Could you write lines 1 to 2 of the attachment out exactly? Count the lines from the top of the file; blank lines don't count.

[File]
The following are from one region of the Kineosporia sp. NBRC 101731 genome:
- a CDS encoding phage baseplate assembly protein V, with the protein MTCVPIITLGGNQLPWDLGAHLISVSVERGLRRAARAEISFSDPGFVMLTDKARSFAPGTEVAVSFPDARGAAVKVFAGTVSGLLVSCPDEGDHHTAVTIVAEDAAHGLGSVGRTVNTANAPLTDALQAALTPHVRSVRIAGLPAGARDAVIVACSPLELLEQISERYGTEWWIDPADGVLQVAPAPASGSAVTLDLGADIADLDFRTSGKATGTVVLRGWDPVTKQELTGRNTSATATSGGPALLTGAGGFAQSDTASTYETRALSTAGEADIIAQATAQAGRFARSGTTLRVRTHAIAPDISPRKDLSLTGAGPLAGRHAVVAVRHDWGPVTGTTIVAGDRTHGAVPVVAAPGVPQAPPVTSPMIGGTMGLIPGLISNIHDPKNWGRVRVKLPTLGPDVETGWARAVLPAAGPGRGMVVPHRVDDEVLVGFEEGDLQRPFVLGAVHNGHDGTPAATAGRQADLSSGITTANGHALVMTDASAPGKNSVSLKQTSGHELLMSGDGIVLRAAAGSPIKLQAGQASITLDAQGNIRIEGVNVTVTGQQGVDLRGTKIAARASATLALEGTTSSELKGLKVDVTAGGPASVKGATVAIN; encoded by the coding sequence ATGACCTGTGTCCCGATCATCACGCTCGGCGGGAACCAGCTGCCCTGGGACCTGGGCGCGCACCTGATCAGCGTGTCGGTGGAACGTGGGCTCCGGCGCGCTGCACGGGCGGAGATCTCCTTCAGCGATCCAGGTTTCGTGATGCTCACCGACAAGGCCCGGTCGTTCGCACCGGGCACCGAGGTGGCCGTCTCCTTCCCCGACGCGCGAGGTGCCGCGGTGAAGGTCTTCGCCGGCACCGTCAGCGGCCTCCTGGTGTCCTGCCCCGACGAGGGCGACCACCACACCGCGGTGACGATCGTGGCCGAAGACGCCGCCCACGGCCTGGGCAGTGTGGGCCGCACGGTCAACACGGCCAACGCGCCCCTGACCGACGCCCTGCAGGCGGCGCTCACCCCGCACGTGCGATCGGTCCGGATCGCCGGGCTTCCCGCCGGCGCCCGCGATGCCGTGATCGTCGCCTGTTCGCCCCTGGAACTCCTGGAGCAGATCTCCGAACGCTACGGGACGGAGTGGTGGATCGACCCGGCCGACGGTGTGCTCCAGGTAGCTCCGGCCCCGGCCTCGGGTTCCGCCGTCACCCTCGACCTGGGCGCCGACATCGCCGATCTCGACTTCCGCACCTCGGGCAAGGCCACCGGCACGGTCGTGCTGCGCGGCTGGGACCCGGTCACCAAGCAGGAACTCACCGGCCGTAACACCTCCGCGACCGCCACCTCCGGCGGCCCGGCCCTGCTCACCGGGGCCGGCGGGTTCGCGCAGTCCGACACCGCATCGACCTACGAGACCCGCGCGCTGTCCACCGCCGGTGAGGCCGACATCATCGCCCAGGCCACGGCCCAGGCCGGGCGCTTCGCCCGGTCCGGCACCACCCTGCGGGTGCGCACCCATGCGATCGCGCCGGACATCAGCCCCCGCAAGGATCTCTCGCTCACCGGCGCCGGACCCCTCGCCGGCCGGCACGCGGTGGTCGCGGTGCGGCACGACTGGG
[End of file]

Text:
The following are from one region of the Kineosporia sp. NBRC 101731 genome:
- a CDS encoding phage baseplate assembly protein V, with the protein MTCVPIITLGGNQLPWDLGAHLISVSVERGLRRAARAEISFSDPGFVMLTDKARSFAPGTEVAVSFPDARGAAVKVFAGTVSGLLVSCPDEGDHHTAVTIVAEDAAHGLGSVGRTVNTANAPLTDALQAALTPHVRSVRIAGLPAGARDAVIVACSPLELLEQISERYGTEWWIDPADGVLQVAPAPASGSAVTLDLGADIADLDFRTSGKATGTVVLRGWDPVTKQELTGRNTSATATSGGPALLTGAGGFAQSDTASTYETRALSTAGEADIIAQATAQAGRFARSGTTLRVRTHAIAPDISPRKDLSLTGAGPLAGRHAVVAVRHDWGPVTGTTIVAGDRTHGAVPVVAAPGVPQAPPVTSPMIGGTMGLIPGLISNIHDPKNWGRVRVKLPTLGPDVETGWARAVLPAAGPGRGMVVPHRVDDEVLVGFEEGDLQRPFVLGAVHNGHDGTPAATAGRQADLSSGITTANGHALVMTDASAPGKNSVSLKQTSGHELLMSGDGIVLRAAAGSPIKLQAGQASITLDAQGNIRIEGVNVTVTGQQGVDLRGTKIAARASATLALEGTTSSELKGLKVDVTAGGPASVKGATVAIN; encoded by the coding sequence ATGACCTGTGTCCCGATCATCACGCTCGGCGGGAACCAGCTGCCCTGGGACCTGGGCGCGCACCTGATCAGCGTGTCGGTGGAACGTGGGCTCCGGCGCGCTGCACGGGCGGAGATCTCCTTCAGCGATCCAGGTTTCGTGATGCTCACCGACAAGGCCCGGTCGTTCGCACCGGGCACCGAGGTGGCCGTCTCCTTCCCCGACGCGCGAGGTGCCGCGGTGAAGGTCTTCGCCGGCACCGTCAGCGGCCTCCTGGTGTCCTGCCCCGACGAGGGCGACCACCACACCGCGGTGACGATCGTGGCCGAAGACGCCGCCCACGGCCTGGGCAGTGTGGGCCGCACGGTCAACACGGCCAACGCGCCCCTGACCGACGCCCTGCAGGCGGCGCTCACCCCGCACGTGCGATCGGTCCGGATCGCCGGGCTTCCCGCCGGCGCCCGCGATGCCGTGATCGTCGCCTGTTCGCCCCTGGAACTCCTGGAGCAGATCTCCGAACGCTACGGGACGGAGTGGTGGATCGACCCGGCCGACGGTGTGCTCCAGGTAGCTCCGGCCCCGGCCTCGGGTTCCGCCGTCACCCTCGACCTGGGCGCCGACATCGCCGATCTCGACTTCCGCACCTCGGGCAAGGCCACCGGCACGGTCGTGCTGCGCGGCTGGGACCCGGTCACCAAGCAGGAACTCACCGGCCGTAACACCTCCGCGACCGCCACCTCCGGCGGCCCGGCCCTGCTCACCGGGGCCGGCGGGTTCGCGCAGTCCGACACCGCATCGACCTACGAGACCCGCGCGCTGTCCACCGCCGGTGAGGCCGACATCATCGCCCAGGCCACGGCCCAGGCCGGGCGCTTCGCCCGGTCCGGCACCACCCTGCGGGTGCGCACCCATGCGATCGCGCCGGACATCAGCCCCCGCAAGGATCTCTCGCTCACCGGCGCCGGACCCCTCGCCGGCCGGCACGCGGTGGTCGCGGTGCGGCACGACTGGG